As Krista points out, Austin, Texas saw a temporary bump in its population of science writers during the past few days. Being a newly minted Texan, I was able to attend, and I can affirm that, yes, the talk titled “Why Women have Sex” was particularly popular. (The answer? Mostly for the same reasons men do. Sorry to all the Mars/Venus theorizers out there.)
But it wasn’t all sex talks at Science Writers ’09. We also talked about war.
We’ve all heard the stories. Soldiers return from Iraq and Afghanistan to the United States only to find that haunting memories of combat have followed them home. Between 13 and 18 percent of Iraq veterans develop full-blown post-traumatic stress disorder. In an environment where 90 percent of soldiers report being shot at, mental health problems aren’t such a surprise. What researchers don’t know is why some people struggle to cope with trauma while others sail through combat relatively unscathed.
To find out, Michael Telch, a UT Austin psychologist and Stanford alum, came up with a novel idea: Look at soldiers before they’re deployed. Previous researchers have questioned veterans after their return from combat, but such retrospective studies are limited because the respondents’ memories of their experiences may be flawed.
So Telch worked with the army to find volunteers who would be deployed within the next 60 days. These soldiers went through a battery of tests, surveys and psychological assessments to measure their baseline responses to stress. They also gave saliva samples for genetic testing, had their brains imaged and inhaled a mixture of 35 percent carbon dioxide and 65 percent oxygen to induce breathlessness and lightheadedness, which many people find very frightening. Telch and his team measured changes in the participants’ levels of the stress hormone cortisol in response to the test.
The hope, Telch said, was that the diversity of data would help psychologists pinpoint subtle risk factors for later psychological problems. “What we’ve done is to try to go beyond,” he said. “The kind of data we’re collecting cuts across multiple systems of human functioning.”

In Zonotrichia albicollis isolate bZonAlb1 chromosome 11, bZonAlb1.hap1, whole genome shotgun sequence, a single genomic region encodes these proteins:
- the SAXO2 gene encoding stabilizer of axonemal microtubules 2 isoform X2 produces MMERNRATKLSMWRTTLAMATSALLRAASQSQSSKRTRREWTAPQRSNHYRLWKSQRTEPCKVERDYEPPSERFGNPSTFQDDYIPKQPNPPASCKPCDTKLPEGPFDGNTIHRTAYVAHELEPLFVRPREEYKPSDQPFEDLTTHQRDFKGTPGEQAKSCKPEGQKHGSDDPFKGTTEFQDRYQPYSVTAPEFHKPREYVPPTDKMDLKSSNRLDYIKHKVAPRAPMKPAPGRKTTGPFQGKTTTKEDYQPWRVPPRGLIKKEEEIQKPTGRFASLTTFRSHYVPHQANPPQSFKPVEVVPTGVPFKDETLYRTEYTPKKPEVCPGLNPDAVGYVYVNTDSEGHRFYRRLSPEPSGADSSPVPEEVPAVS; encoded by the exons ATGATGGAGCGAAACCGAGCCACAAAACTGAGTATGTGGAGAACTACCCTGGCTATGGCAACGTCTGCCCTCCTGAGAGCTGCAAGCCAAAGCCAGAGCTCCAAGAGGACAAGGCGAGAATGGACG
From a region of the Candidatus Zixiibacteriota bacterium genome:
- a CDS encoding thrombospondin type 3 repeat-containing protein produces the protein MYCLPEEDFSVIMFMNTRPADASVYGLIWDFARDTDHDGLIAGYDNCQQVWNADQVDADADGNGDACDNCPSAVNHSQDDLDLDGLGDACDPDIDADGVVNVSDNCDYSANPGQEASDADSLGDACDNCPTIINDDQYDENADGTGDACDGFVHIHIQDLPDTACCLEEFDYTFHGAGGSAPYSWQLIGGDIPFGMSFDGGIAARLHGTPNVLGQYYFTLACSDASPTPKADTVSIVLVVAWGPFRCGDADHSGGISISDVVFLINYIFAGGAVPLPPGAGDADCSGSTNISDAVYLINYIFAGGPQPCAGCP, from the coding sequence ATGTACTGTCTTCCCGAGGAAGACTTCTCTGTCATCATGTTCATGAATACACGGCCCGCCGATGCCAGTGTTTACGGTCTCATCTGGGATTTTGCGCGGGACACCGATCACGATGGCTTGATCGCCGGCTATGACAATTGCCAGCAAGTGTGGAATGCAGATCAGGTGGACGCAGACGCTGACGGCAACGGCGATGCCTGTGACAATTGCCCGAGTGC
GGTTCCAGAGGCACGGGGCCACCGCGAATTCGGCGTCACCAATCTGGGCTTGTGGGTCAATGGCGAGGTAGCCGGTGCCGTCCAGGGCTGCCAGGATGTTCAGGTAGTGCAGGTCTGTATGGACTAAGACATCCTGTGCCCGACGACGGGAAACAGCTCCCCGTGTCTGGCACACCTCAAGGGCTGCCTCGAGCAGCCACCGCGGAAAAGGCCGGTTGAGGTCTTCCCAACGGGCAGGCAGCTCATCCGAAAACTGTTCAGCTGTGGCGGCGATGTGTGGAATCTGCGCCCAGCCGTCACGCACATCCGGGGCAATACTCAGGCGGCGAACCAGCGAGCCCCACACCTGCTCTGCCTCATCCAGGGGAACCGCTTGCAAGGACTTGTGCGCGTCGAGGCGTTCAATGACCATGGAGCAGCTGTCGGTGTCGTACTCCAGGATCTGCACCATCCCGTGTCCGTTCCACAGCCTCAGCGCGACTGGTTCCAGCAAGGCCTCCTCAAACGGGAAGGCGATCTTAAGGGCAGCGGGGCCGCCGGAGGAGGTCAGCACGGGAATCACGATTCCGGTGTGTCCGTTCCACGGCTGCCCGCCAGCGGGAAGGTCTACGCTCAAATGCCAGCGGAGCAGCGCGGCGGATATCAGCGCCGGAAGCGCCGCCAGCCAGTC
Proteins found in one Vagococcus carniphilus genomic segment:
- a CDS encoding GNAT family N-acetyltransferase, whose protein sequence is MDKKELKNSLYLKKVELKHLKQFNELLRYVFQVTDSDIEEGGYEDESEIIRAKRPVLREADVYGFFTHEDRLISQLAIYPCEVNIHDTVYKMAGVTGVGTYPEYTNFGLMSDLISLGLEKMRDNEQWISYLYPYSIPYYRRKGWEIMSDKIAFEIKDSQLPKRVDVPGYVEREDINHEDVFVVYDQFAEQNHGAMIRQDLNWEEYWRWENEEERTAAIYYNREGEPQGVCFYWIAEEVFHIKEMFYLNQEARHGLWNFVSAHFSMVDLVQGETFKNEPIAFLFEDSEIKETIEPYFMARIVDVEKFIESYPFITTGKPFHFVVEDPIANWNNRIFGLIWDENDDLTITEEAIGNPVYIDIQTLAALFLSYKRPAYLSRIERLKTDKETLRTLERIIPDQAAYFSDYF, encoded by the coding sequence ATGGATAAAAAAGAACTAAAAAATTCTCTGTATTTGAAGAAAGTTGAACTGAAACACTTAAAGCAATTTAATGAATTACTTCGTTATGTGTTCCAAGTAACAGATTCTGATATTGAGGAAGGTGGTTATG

Next, the researchers set up an online “stress log” for deployed soldiers to fill out every 30 days. These logs captured information on the soldiers’ experiences and their responses to those experiences. Though you might expect participation in this step to be low – war can be chaotic, after all – 162 of the 178 deployed soldiers completed all of their logs.
The yet-unpublished results have Telch and his fellow researchers excited. Several of their pre-deployment tests did indeed predict later mental health during and after combat. A prior history of mental illness put soldiers at a greater list of both combat-related PTSD and depression. Soldiers who had strong reactions to the carbon dioxide breathing test were significantly more likely to have problems with stress and PTSD upon deployment. And those who showed high “anxiety sensitivity” – fear of experiencing anxiety, or anxiety about anxiety – also had increased risk for both anxiety and depression.
Many of these tests take just minutes to complete and could easily be used to screen for vulnerable soldiers, Telch said. Then, instead of trying to pick up the pieces after a soldier already has PTSD, army psychologists could work to prevent the disorder in the first place, perhaps by better preparing the soldiers for the emotional side of combat and keeping a close eye on them in the field.
“Some of these risks really are modifiable,” Telch said. “One could actually begin to identify soldiers in-theatre who are starting to have problems.”
Photo via the U.S. Army
For more on mental health and veterans, see this story in Inside Stanford Medicine.
Stephanie Pappas is a guest blogger based in Houston, Texas. She was formerly an intern for the Stanford School of Medicine Office of Communication and Public Affairs.